To Repair Democracy

Stacey Abrams
May 28, 2019

Within the corridors of government – from the highest levels of federal and state leadership to county and city municipal bodies – public servants and community advocates, carrying deeply-held motivations like faith, family, and service, fight relentlessly. Their mission: to ensure that decision-makers enact policies to enrich and protect the lives of those they govern. In my home state of Georgia, advocates continue to wage an impassioned battle for Medicaid expansion, which will cover more than 500,000 Georgians who need healthcare access. They demand a world-class public education from cradle to career to empower Georgia’s children regardless of zip code.  Refusing to accept economic insecurity as a given, they push for economic opportunity to reach every corner of our state’s 159 counties.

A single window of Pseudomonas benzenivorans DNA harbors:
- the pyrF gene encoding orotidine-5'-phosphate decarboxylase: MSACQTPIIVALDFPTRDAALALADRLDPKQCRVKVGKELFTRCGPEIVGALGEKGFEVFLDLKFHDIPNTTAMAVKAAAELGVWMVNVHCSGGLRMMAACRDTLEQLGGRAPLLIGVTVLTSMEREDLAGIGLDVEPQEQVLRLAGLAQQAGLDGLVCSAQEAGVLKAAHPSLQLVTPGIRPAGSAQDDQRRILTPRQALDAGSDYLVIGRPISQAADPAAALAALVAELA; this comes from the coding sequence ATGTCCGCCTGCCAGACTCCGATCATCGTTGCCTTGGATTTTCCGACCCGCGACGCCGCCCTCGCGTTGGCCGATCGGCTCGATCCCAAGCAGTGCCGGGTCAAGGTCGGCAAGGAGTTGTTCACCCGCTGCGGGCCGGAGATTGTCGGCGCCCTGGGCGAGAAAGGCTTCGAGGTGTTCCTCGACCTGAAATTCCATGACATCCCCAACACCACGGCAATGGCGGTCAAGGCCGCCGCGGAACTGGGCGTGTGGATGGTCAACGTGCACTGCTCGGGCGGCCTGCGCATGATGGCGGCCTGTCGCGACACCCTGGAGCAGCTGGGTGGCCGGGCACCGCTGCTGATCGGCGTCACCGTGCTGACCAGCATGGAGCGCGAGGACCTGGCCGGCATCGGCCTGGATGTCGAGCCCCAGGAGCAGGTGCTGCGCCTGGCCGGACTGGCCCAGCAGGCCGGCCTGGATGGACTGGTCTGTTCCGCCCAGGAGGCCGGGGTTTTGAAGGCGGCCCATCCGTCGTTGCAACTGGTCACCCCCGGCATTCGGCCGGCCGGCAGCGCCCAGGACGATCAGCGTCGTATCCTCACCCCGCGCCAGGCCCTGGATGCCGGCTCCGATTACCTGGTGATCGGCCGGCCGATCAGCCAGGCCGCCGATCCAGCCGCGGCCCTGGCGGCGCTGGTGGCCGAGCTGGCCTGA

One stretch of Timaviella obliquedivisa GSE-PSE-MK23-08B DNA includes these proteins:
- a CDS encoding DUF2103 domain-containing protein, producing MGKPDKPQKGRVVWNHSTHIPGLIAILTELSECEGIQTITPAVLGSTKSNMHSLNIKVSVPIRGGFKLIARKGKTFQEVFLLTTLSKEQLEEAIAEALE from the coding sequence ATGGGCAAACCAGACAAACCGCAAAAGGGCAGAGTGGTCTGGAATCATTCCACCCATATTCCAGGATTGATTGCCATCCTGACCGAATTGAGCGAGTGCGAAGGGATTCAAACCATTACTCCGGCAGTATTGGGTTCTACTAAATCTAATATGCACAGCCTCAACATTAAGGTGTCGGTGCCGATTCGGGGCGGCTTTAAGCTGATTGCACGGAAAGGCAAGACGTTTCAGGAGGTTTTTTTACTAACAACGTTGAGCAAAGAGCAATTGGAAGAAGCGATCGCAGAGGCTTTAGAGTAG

But dreams of expanded economic and social prosperity, of policy outcomes that truly lift up people, are built on a foundation of hearing every voice from the people, through free and fair elections in a thriving democracy. Yet, as the 2018 midterm elections proved, particularly in Georgia, from voter registration to ballot access to full confidence that votes cast are counted, our elections are in dire need of repair.

Fixing our broken democracy stands as a foundational prerequisite to progress. Our work to achieve healthcare access, education parity, social and economic justice and more, they each depend the fundamental obligation that undergirds them all—eradicating voter suppression and ensuring that our elections are fair fights.

After acknowledging the result of widespread election irregularities following my race for governor last year, I redoubled my commitment to voting rights and founded Fair Fight Action, calling on my fellow Georgians of all stripes to join me in pursuing a fair and equitable elections system that operates effectively, efficiently and equally.